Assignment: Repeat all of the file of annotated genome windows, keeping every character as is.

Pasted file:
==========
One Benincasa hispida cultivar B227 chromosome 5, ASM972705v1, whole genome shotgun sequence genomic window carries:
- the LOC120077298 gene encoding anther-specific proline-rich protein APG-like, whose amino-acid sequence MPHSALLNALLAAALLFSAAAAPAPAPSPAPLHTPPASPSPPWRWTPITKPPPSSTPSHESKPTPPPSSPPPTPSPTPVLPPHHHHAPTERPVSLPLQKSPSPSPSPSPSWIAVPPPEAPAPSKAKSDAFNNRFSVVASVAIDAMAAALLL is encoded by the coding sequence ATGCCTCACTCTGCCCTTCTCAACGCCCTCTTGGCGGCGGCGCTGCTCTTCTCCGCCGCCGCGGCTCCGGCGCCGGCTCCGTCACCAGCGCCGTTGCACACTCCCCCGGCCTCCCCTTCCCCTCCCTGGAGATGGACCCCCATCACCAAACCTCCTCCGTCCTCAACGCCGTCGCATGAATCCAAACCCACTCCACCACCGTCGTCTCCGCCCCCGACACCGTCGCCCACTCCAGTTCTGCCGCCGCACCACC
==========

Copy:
One Benincasa hispida cultivar B227 chromosome 5, ASM972705v1, whole genome shotgun sequence genomic window carries:
- the LOC120077298 gene encoding anther-specific proline-rich protein APG-like, whose amino-acid sequence MPHSALLNALLAAALLFSAAAAPAPAPSPAPLHTPPASPSPPWRWTPITKPPPSSTPSHESKPTPPPSSPPPTPSPTPVLPPHHHHAPTERPVSLPLQKSPSPSPSPSPSWIAVPPPEAPAPSKAKSDAFNNRFSVVASVAIDAMAAALLL is encoded by the coding sequence ATGCCTCACTCTGCCCTTCTCAACGCCCTCTTGGCGGCGGCGCTGCTCTTCTCCGCCGCCGCGGCTCCGGCGCCGGCTCCGTCACCAGCGCCGTTGCACACTCCCCCGGCCTCCCCTTCCCCTCCCTGGAGATGGACCCCCATCACCAAACCTCCTCCGTCCTCAACGCCGTCGCATGAATCCAAACCCACTCCACCACCGTCGTCTCCGCCCCCGACACCGTCGCCCACTCCAGTTCTGCCGCCGCACCACC